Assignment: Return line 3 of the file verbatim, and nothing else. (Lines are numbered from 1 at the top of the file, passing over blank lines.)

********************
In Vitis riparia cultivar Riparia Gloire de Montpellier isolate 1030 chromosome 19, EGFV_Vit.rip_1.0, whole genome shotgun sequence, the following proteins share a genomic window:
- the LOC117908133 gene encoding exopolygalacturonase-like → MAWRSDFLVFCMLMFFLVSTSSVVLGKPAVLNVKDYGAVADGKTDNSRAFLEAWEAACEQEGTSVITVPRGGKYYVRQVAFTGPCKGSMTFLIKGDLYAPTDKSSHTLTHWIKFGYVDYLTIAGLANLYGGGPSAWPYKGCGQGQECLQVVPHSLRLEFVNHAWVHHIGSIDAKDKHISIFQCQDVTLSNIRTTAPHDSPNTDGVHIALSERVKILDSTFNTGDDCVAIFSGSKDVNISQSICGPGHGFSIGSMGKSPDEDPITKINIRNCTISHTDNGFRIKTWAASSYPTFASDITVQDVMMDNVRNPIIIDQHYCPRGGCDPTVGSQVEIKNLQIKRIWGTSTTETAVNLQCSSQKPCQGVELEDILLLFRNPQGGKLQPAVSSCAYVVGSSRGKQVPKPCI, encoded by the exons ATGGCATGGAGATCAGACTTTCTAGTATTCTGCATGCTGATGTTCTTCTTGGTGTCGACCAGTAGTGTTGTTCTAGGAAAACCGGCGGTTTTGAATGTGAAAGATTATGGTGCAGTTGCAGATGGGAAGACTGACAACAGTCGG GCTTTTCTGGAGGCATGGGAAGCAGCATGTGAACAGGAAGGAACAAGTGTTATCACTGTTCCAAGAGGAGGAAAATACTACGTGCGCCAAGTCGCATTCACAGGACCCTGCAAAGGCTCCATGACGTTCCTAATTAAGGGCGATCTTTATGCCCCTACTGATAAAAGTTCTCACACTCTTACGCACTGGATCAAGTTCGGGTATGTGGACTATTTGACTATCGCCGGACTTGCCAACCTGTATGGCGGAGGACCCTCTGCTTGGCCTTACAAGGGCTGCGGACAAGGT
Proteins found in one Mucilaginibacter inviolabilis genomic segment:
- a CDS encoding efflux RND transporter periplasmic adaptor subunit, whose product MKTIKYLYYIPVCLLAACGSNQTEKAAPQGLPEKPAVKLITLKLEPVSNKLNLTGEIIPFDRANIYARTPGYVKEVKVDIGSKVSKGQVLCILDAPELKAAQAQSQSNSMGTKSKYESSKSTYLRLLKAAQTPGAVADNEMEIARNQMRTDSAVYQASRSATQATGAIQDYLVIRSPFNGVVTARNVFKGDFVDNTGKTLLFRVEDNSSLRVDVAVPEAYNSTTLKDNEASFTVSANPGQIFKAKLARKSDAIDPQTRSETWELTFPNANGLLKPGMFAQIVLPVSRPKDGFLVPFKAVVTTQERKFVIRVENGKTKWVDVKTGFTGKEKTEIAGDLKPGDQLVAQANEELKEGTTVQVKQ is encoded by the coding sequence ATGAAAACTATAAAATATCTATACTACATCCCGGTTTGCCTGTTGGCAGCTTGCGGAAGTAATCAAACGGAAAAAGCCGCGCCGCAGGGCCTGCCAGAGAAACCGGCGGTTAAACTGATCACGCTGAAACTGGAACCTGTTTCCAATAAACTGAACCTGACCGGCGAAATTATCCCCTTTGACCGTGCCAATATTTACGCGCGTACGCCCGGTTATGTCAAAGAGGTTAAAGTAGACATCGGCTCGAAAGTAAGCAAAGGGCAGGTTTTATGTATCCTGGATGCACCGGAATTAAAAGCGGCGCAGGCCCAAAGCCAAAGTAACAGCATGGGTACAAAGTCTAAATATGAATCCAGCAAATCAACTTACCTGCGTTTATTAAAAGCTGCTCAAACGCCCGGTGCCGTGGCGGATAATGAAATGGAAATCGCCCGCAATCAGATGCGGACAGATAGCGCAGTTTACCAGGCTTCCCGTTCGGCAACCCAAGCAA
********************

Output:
Proteins found in one Mucilaginibacter inviolabilis genomic segment: